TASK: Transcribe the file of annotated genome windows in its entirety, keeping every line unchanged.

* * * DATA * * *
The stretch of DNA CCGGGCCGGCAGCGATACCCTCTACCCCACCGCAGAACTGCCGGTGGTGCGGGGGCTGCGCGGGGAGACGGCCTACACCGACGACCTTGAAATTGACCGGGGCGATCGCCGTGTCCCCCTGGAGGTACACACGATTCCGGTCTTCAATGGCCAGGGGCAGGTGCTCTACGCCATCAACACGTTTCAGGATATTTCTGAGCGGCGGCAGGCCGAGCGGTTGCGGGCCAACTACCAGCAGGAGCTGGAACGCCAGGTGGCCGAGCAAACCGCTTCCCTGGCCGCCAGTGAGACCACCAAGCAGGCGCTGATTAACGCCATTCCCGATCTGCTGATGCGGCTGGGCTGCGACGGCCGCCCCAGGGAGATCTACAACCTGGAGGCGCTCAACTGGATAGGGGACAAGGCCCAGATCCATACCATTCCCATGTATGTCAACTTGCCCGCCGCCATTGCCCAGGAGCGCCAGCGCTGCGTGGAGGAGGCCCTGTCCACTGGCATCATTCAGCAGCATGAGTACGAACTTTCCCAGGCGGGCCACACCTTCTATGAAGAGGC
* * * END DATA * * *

The stretch of DNA CCGGGCCGGCAGCGATACCCTCTACCCCACCGCAGAACTGCCGGTGGTGCGGGGGCTGCGCGGGGAGACGGCCTACACCGACGACCTTGAAATTGACCGGGGCGATCGCCGTGTCCCCCTGGAGGTACACACGATTCCGGTCTTCAATGGCCAGGGGCAGGTGCTCTACGCCATCAACACGTTTCAGGATATTTCTGAGCGGCGGCAGGCCGAGCGGTTGCGGGCCAACTACCAGCAGGAGCTGGAACGCCAGGTGGCCGAGCAAACCGCTTCCCTGGCCGCCAGTGAGACCACCAAGCAGGCGCTGATTAACGCCATTCCCGATCTGCTGATGCGGCTGGGCTGCGACGGCCGCCCCAGGGAGATCTACAACCTGGAGGCGCTCAACTGGATAGGGGACAAGGCCCAGATCCATACCATTCCCATGTATGTCAACTTGCCCGCCGCCATTGCCCAGGAGCGCCAGCGCTGCGTGGAGGAGGCCCTGTCCACTGGCATCATTCAGCAGCATGAGTACGAACTTTCCCAGGCGGGCCACACCTTCTATGAAGAGGC